I spent this past weekend in Ontario, California, speaking at the California Homeschool Convention, which is part of the Great Homeschool Conventions series. There are a lot of wonderful things I could say about the Great Homeschool Conventions, but the thing I most appreciate is the eclectic mix of speakers they invite. You see all the “standard” speakers from the homeschooling circuit, such as Jim Weiss, Andrew Pudewa, and Heidi St. John, but you also see speakers that aren’t typically a part of a homeschool convention. This year, for example, they had Holocaust survivor Inge Auerbacher as a speaker. I interviewed her before the first convention, and I later reported on her talk at the convention, which was nothing short of incredible.
The other interesting speakers they had this year were mother/son team Kristine and Jacob Barnett. I didn’t get a chance to hear them at the other conventions, but since this was my last opportunity, I made a point to go to their talk. I am so glad I did! If you have not heard about them, Jacob was diagnosed with autism when he was two years old. His mother (Kristine) initially followed all the experts’ advice, which ended up meaning hours of therapy for Jacob every day. Eventually, however, she decided that all this therapy was robbing Jacob of his childhood. As a result, she stopped all the therapy and simply played with him. She blew dandelion puffs in his face, listened to music with him, and helped him search for patterns in the clouds.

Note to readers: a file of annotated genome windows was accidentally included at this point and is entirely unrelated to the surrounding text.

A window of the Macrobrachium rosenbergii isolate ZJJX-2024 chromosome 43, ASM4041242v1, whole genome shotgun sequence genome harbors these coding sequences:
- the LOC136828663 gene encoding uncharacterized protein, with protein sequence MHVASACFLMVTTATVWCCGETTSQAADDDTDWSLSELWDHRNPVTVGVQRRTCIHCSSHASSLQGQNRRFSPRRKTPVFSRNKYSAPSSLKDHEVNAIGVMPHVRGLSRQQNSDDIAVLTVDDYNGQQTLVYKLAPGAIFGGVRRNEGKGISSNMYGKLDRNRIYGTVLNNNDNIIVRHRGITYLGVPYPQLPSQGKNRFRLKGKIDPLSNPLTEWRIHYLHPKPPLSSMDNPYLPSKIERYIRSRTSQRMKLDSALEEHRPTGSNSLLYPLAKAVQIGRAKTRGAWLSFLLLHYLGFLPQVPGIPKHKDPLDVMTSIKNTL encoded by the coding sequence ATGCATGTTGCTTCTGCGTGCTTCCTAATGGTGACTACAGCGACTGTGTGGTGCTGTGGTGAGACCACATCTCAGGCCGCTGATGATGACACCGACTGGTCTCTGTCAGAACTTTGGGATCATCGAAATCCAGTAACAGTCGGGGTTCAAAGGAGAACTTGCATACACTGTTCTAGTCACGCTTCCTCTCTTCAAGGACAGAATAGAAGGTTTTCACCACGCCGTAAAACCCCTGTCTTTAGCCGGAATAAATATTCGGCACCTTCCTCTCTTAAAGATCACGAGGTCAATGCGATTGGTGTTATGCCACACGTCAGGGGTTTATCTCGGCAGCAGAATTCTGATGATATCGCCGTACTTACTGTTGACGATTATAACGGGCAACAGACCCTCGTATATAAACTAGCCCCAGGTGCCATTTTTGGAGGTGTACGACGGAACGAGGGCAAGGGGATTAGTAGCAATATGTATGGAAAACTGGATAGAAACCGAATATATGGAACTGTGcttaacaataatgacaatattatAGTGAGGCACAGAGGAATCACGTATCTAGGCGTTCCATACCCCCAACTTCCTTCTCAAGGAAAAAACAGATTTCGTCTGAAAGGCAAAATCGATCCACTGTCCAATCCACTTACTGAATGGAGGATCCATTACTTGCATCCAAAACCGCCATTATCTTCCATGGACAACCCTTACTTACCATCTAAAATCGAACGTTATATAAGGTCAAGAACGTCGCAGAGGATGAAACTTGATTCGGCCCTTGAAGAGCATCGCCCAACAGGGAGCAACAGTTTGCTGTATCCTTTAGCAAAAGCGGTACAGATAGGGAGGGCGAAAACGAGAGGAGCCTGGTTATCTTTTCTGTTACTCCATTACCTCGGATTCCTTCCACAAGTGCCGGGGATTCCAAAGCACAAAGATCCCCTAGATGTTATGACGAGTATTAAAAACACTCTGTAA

She found that this was helping him much more than therapy, so she started encouraging other mothers of autistic children to do the same. In fact, she was so sure that this kind of nurturing was the best “therapy” autistic children could get, she began working with other autistic children. Her goal was simple: just enable them to do what they really wanted to do. She would get them what they needed, and she would simply help them do whatever it was that interested them. For some, this meant making robots. For others, it meant creating amazing paintings. For another, it meant chasing storms and trying to analyze them. In her own words:
I was not teaching them. I was letting them.
I don’t know much of anything about child development, especially when it comes to children with special needs. Thus, I have no idea how effective her strategy would be for most autistic children. However, she says that it was very effective for those that she helped. I can tell you for certain that it was effective for her son, Jacob, because his talk was one of the best I have heard in a long time.